Notably, the risk of being overweight/obese was not affected by sleep duration on weekdays in the current study, and no interaction of the risk of being overweight/obese was shown between weekday and non-weekday sleep durations. Short sleep duration was found to be an independent risk factor for the likelihood of being overweight/obese in most previous studies.10,11,21,22,26,27 A recent systematic review that established the international norm of sleep patterns in infants and children demonstrated that predominately, Asian countries report 1 hour less of sleep duration compared to non-Asian countries.36 Another study reported that Chinese children sleep almost 1 hour less per day than their American peers.25 Furthermore, in the current study, children in mainland China slept approximately a quarter of an hour less during weekdays compared with a study of primary school children in Hong Kong, a nearby Asian city.21 The People’s Republic of China is a traditional Confucian country that has endorsed education throughout its history. In addition, Chinese parents usually place particular emphases on children’s academic performance because of the unique one-child policy in recent decades. Therefore, most Chinese children spend an increasing amount of time on their studies and sacrifice sleep time on weekdays.37,38 It was reported that sedentary activities (eg, homework, reading, and screen viewing) are independently associated with overweight/obesity,21,22,27 but in the present study, overweight/obese children shared similar time allocations of their daily activities with normal-weight peers. This difference may be partially explained by the fact that Chinese children were under their parents’ rigorous surveillance. We postulated that insufficient sleep on weekdays is pervasive in Chinese children, including overweight/obese children and normal-weight peers. Therefore, no significant association between sleep duration on weekdays and the risk of being overweight/obese was demonstrated in these Chinese children.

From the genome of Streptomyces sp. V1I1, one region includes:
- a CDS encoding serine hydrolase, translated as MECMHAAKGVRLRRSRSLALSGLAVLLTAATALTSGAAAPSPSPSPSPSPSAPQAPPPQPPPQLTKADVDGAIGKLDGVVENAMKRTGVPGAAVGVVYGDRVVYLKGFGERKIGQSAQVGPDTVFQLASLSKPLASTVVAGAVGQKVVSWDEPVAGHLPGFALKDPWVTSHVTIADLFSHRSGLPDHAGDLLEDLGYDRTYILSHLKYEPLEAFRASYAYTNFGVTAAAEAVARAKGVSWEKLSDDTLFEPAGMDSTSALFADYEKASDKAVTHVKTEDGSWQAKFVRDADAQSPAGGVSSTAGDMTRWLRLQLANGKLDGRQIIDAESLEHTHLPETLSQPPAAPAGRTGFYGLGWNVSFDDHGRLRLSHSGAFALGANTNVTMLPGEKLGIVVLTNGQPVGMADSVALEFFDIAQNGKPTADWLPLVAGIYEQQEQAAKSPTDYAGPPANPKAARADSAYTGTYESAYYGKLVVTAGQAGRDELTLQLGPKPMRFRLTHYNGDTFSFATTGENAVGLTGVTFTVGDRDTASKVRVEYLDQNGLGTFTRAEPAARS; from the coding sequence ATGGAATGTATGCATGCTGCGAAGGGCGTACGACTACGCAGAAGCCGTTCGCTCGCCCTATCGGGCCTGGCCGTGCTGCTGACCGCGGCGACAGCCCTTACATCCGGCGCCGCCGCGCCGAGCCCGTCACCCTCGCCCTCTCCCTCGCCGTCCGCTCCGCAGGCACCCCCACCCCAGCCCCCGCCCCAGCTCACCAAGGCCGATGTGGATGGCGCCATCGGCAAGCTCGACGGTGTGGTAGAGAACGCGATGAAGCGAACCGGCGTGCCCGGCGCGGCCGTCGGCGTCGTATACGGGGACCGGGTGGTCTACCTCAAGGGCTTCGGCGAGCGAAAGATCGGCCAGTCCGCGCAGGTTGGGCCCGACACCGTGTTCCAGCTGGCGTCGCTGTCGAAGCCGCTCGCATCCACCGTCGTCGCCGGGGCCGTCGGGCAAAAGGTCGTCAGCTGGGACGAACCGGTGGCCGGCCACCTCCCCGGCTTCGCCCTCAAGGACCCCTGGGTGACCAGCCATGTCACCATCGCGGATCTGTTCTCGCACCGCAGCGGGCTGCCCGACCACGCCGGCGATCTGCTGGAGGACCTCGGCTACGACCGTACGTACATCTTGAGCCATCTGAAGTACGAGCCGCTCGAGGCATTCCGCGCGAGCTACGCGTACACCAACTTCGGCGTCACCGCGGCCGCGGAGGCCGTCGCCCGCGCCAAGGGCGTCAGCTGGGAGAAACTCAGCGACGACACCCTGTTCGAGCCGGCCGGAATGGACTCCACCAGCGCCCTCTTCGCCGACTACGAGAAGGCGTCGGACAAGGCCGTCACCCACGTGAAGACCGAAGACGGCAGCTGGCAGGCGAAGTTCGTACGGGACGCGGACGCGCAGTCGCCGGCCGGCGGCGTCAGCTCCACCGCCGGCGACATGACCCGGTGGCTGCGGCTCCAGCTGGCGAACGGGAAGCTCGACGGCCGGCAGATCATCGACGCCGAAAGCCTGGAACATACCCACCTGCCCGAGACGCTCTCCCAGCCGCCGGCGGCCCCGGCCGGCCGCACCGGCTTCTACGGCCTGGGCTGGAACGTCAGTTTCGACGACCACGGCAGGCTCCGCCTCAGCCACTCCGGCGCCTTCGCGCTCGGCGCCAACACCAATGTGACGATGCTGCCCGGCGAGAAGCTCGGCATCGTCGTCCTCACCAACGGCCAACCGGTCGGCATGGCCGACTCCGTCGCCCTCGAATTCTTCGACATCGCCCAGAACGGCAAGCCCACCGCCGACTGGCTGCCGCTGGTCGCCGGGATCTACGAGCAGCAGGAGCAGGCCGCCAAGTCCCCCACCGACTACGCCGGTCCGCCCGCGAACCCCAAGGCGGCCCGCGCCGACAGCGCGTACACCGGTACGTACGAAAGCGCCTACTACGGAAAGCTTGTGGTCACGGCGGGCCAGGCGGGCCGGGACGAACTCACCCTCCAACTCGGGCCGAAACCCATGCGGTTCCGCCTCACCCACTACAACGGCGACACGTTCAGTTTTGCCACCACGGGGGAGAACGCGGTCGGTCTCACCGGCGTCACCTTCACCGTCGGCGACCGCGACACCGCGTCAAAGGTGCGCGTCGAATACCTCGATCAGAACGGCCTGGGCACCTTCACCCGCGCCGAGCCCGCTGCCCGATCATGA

Some limitations were noted in our study. The present study used a cross-sectional design, and causal relationships cannot be concluded between the risk of being overweight/obese and sleep compensation on non-weekdays. This relationship should be investigated in further cohort studies. Second, children’s body height and body weight were collected from parental reports, not anthropometric measurements. Third, compared with younger groups, there were very few children who were 13 years (n=58) and 14 years of age (n=6). This imbalance in the number of enrolled participants of different ages might be the reason for findings that overweight/obese children were younger. Fourth, sleep duration was calculated as the difference between get-up time and bedtime, which likely overestimated sleep duration in this database because of sleep latency and possible waking during sleep. Actiwatch (an objective instrument) might provide more accurate information on sleep duration. However, the use of Actiwatch was not practicable in this large-scale epidemiological study due to its excessive cost. The validity of parental reports of children’s sleep duration was confirmed using actigraphy.39 Finally, some potential risk factors for pediatric overweight/obesity, such as family dietary habits and parental obesity, were not included in the current study.